Precious: Based on the novel 'Push' by Sapphire thunders with misery and every deprivation under the sun. But that doesn't stop you from secretly hoping that Clarice Precious Jones, the film's impossible-not-to-love title character, will somehow triumph in a fairytale ending. She doesn't, and this is what makes the film so powerful.
When the film opens, Precious is an illiterate 15-year old girl, pregnant, and trapped in a nightmarish cycle of poverty and abuse. Repeatedly raped by her father, and blamed for it by her diabolical couch potato mother, Precious (Gabourey 'Gabby' Sidibe) can't see any future for herself beyond the welfare office.
When she is kicked out of school for not wanting to discuss her second pregnancy, she ends up at an alternative program housed in a run-down hotel and frequented by other wayward teens. Here she meets an extraordinary teacher named Blu Rain (Paula Patton), whose no-bullshit approach to life changes Precious's perspective and shapes her future.
Without ever making her life seem sociological, director Lee Daniels infuses Precious's journey with hard realism and even harder knocks. The systemic nature of poverty is shown, rather than told, and the many instances of violence against women are depicted through various characters, revealing the cyclical pattern of women's disempowerment.
Sidibe is captivating as Precious. Steering her 250 lb. bulk through dilapidated New York City streets, she so brilliantly channels her character in voice, body language, and expression, that you sometimes feel like you are watching a documentary. Yet beneath the tough carapace, Sidibe also invokes pathos, particularly in the heartbreakingly candid voice-overs that run through the film. In one, she deadpans: "My name is Clareece Precious Jones. I want to be on the cover of a magazine. I wish a had a light-skinned boyfriend with good hair. But first I want to be in one of those BET videos."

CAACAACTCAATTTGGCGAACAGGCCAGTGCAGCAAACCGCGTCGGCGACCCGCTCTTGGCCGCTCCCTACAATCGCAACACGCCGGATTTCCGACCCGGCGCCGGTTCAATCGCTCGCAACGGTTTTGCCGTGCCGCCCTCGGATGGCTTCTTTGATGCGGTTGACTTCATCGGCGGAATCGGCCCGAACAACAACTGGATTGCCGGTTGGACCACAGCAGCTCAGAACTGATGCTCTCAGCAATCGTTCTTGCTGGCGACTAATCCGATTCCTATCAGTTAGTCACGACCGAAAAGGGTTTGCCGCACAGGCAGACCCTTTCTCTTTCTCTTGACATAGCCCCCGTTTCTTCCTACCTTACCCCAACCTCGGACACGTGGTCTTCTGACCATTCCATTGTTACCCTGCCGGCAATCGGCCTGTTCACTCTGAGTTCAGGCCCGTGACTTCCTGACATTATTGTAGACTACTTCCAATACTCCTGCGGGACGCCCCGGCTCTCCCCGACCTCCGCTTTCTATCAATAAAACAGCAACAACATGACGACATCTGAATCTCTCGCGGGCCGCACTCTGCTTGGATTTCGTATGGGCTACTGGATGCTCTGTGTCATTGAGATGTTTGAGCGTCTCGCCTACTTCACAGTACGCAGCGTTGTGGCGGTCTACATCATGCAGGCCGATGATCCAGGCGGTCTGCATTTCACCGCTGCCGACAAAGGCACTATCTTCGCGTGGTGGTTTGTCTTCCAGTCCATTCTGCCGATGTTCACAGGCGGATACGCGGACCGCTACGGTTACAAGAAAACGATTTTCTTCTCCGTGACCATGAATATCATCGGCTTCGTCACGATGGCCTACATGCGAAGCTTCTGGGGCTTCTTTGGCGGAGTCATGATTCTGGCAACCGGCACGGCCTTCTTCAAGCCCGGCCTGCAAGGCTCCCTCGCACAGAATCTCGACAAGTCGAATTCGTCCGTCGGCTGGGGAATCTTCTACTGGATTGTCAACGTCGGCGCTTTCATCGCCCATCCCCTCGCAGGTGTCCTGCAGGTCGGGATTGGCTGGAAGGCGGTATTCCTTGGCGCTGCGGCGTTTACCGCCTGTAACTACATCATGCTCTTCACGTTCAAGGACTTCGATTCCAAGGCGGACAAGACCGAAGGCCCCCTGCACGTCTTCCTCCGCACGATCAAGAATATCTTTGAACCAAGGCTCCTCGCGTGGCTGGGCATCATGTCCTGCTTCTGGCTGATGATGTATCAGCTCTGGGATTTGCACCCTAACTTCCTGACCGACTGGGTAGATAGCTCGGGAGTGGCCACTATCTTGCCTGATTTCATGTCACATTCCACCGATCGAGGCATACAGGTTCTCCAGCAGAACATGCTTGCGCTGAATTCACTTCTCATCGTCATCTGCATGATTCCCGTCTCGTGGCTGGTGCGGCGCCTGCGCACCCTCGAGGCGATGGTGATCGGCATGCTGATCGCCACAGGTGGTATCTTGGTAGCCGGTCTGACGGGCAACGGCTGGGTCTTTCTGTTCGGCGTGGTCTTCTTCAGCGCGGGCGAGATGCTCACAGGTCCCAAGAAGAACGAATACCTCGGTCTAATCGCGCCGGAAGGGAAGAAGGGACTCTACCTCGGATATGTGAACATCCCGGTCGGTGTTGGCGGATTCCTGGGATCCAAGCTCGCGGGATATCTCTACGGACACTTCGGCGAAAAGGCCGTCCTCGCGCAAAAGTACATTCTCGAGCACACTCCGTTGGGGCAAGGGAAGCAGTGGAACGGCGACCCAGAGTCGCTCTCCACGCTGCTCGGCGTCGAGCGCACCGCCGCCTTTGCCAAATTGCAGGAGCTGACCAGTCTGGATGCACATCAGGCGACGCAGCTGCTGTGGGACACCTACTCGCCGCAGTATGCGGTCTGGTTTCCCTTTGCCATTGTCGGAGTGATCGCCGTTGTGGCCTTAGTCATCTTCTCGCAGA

Mary, Precious's mother, is played by actress and comedian Mo'Nique, whose performance as an abusive manic-depressive will raise hairs on the back of your neck. Additionally, celebrity guest appearances as overworked, underpaid public service workers are furnished by Mariah Carey, who strips off the glitter to play social worker, and Lenny Kravitz, whose muscles ripple noticeably under his blue nurse's scrubs.
In the second lead role as the gorgeously named Blu Rain, Paula Patton is restrained and dignified as Precious's mentor and confidante, carrying scenes with mellow control and a seriously mega-watt smile. At times you wish the script, or director, would have allowed her to momentarily freak out of utilitarian teacher mode, if only to remind us that teachers are people too. But this is Precious's film, after all, and Patton does right by not trying to compete with her co-star's incontestable shine.
Precious offers no easy resolutions or wish-granting fairy godmothers, which might come as a rude surprise for people who had hoped our heroine would end up on BET. However, for those who understand that dreaming about being on TV is sometimes a metaphor for wanting to be recognized as a person deserving of dignity, respect, and love, Precious is a beautiful and ultimately hopeful film, even without the happy ending.